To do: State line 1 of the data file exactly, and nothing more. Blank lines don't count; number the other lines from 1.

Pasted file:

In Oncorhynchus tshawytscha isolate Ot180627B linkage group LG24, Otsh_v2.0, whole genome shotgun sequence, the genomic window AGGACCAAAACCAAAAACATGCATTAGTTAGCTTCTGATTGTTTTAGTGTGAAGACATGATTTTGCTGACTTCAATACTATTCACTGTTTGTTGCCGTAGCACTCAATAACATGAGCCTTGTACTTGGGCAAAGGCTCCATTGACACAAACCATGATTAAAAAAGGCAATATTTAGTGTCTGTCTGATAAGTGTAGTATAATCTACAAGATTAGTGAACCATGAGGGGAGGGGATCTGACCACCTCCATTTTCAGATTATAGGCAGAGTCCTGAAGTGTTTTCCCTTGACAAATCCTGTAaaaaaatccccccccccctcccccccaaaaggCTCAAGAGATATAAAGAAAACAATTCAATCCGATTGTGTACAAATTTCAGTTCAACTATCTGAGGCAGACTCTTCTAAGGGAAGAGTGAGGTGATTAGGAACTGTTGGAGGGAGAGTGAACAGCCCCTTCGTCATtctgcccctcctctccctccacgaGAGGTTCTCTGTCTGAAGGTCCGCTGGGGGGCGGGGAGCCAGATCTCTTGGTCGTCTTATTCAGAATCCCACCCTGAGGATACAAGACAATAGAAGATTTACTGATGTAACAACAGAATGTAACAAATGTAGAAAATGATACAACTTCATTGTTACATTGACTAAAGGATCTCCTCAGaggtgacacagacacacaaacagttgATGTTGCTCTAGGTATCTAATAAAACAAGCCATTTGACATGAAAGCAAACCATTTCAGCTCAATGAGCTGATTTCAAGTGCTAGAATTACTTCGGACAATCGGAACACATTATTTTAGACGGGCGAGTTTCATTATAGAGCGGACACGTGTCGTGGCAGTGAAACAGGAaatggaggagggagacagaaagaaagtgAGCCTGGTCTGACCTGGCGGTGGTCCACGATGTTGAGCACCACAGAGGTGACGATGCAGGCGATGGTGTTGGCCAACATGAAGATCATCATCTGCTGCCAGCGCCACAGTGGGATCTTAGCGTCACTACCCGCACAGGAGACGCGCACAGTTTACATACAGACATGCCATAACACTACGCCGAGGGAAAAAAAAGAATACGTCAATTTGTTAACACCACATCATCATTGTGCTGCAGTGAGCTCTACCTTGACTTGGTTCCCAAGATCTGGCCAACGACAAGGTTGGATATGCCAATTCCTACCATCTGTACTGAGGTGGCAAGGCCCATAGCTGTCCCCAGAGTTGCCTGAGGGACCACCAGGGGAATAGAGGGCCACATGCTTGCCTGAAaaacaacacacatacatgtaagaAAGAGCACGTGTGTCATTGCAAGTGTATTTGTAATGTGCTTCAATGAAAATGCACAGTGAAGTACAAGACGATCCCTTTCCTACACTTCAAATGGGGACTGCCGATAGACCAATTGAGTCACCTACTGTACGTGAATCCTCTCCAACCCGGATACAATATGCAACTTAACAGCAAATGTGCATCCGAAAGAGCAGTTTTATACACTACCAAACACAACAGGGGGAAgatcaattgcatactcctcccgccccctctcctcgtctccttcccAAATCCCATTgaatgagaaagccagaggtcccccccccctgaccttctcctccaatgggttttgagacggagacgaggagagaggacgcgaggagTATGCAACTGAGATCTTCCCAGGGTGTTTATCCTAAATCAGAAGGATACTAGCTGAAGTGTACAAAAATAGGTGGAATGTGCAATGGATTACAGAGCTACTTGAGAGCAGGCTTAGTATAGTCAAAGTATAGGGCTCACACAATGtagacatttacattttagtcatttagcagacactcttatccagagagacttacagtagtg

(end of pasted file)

In Oncorhynchus tshawytscha isolate Ot180627B linkage group LG24, Otsh_v2.0, whole genome shotgun sequence, the genomic window AGGACCAAAACCAAAAACATGCATTAGTTAGCTTCTGATTGTTTTAGTGTGAAGACATGATTTTGCTGACTTCAATACTATTCACTGTTTGTTGCCGTAGCACTCAATAACATGAGCCTTGTACTTGGGCAAAGGCTCCATTGACACAAACCATGATTAAAAAAGGCAATATTTAGTGTCTGTCTGATAAGTGTAGTATAATCTACAAGATTAGTGAACCATGAGGGGAGGGGATCTGACCACCTCCATTTTCAGATTATAGGCAGAGTCCTGAAGTGTTTTCCCTTGACAAATCCTGTAaaaaaatccccccccccctcccccccaaaaggCTCAAGAGATATAAAGAAAACAATTCAATCCGATTGTGTACAAATTTCAGTTCAACTATCTGAGGCAGACTCTTCTAAGGGAAGAGTGAGGTGATTAGGAACTGTTGGAGGGAGAGTGAACAGCCCCTTCGTCATtctgcccctcctctccctccacgaGAGGTTCTCTGTCTGAAGGTCCGCTGGGGGGCGGGGAGCCAGATCTCTTGGTCGTCTTATTCAGAATCCCACCCTGAGGATACAAGACAATAGAAGATTTACTGATGTAACAACAGAATGTAACAAATGTAGAAAATGATACAACTTCATTGTTACATTGACTAAAGGATCTCCTCAGaggtgacacagacacacaaacagttgATGTTGCTCTAGGTATCTAATAAAACAAGCCATTTGACATGAAAGCAAACCATTTCAGCTCAATGAGCTGATTTCAAGTGCTAGAATTACTTCGGACAATCGGAACACATTATTTTAGACGGGCGAGTTTCATTATAGAGCGGACACGTGTCGTGGCAGTGAAACAGGAaatggaggagggagacagaaagaaagtgAGCCTGGTCTGACCTGGCGGTGGTCCACGATGTTGAGCACCACAGAGGTGACGATGCAGGCGATGGTGTTGGCCAACATGAAGATCATCATCTGCTGCCAGCGCCACAGTGGGATCTTAGCGTCACTACCCGCACAGGAGACGCGCACAGTTTACATACAGACATGCCATAACACTACGCCGAGGGAAAAAAAAGAATACGTCAATTTGTTAACACCACATCATCATTGTGCTGCAGTGAGCTCTACCTTGACTTGGTTCCCAAGATCTGGCCAACGACAAGGTTGGATATGCCAATTCCTACCATCTGTACTGAGGTGGCAAGGCCCATAGCTGTCCCCAGAGTTGCCTGAGGGACCACCAGGGGAATAGAGGGCCACATGCTTGCCTGAAaaacaacacacatacatgtaagaAAGAGCACGTGTGTCATTGCAAGTGTATTTGTAATGTGCTTCAATGAAAATGCACAGTGAAGTACAAGACGATCCCTTTCCTACACTTCAAATGGGGACTGCCGATAGACCAATTGAGTCACCTACTGTACGTGAATCCTCTCCAACCCGGATACAATATGCAACTTAACAGCAAATGTGCATCCGAAAGAGCAGTTTTATACACTACCAAACACAACAGGGGGAAgatcaattgcatactcctcccgccccctctcctcgtctccttcccAAATCCCATTgaatgagaaagccagaggtcccccccccctgaccttctcctccaatgggttttgagacggagacgaggagagaggacgcgaggagTATGCAACTGAGATCTTCCCAGGGTGTTTATCCTAAATCAGAAGGATACTAGCTGAAGTGTACAAAAATAGGTGGAATGTGCAATGGATTACAGAGCTACTTGAGAGCAGGCTTAGTATAGTCAAAGTATAGGGCTCACACAATGtagacatttacattttagtcatttagcagacactcttatccagagagacttacagtagtg